Because if a person can come to utilize their God-given natural talents, gifts of creativity and abilities in a feasible business pursuit, then that pursuit can eventually (or sometimes abruptly) skyrocket a person toward personal and professional success and financial independence, something which being enslaved to a corporation very rarely if at any time can do.

    But each person is unique and also at different stages and circumstances from others and therefore needs to make his / her own decisions accordingly and appropriately.

  3. 4 F D 03 Aug
    The above soon hits reality. 

    1. Jobs aren't easy to come by, particularly if you're not outgoing/extroverted. 

    2. If you're over 40 or trying to switch sectors, e.g. from public sector to private, you are swimming upstream, and the older you are and/or the longer in one sector, the stronger the current.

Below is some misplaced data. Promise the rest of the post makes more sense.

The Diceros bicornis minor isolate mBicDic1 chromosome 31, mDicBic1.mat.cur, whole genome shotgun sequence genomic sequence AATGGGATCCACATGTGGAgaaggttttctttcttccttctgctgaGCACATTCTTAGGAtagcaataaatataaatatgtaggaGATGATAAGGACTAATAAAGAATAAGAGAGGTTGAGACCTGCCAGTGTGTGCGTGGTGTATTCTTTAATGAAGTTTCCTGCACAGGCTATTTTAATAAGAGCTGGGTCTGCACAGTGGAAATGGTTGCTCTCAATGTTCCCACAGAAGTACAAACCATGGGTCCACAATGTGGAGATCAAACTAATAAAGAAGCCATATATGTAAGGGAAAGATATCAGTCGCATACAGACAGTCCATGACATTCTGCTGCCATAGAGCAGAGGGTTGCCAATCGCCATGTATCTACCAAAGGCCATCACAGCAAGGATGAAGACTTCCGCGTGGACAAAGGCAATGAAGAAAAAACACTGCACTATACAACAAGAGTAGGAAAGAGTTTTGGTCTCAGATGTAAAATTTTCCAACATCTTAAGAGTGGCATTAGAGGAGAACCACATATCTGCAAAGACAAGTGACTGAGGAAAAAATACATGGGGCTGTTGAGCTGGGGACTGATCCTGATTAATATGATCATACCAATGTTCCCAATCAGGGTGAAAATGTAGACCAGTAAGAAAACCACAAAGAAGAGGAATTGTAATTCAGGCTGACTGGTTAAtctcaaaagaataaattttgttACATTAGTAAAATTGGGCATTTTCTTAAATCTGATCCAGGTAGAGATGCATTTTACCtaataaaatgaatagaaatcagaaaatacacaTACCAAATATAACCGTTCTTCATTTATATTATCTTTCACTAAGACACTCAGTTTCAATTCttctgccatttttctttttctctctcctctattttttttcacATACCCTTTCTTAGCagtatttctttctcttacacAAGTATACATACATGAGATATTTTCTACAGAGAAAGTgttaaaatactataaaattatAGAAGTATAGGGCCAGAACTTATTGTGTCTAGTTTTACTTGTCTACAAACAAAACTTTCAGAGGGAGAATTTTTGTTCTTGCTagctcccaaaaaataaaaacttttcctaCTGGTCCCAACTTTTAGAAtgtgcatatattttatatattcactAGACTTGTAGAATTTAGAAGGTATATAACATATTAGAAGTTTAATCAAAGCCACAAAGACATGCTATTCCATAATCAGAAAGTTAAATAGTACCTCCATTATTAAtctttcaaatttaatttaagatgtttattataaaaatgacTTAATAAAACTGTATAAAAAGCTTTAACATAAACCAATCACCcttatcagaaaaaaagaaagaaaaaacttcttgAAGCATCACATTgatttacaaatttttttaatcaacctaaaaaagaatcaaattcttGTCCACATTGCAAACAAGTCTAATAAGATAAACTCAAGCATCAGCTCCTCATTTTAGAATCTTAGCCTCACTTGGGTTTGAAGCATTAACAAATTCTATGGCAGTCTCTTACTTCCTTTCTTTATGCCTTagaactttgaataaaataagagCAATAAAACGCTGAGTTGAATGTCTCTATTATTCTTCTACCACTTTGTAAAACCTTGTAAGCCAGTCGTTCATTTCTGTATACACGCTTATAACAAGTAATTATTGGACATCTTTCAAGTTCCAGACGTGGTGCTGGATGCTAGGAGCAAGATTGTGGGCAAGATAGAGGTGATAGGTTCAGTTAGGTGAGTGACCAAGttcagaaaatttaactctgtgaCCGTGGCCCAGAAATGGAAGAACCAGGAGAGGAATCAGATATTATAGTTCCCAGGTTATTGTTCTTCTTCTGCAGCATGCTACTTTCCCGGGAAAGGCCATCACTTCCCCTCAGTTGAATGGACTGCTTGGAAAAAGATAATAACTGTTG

3. People tend to live within their salary, so taking a cut isn't a simple, easy thing, as expenses tend to match one's income and aren't easy to divest.

    4. If one has dependents, that restricts what one might do, especially if they're the sole earner. And, the current benefits package might be too valuable, including medical/dental and time off, to start all over again.

    Dead-end jobs are the normal. If one suspects they're in a dead-end job, which includes working for a boss who you don't think will give you a good reference and stress that affects your health, leave ASAP, no matter how many years in that instance (the bad health that might arise will cost you far more than the pay cut you may have to take). I'd even hazard to suggest that one shouldn't stay with any employer for >5 years for one will be too "hooked" to leave.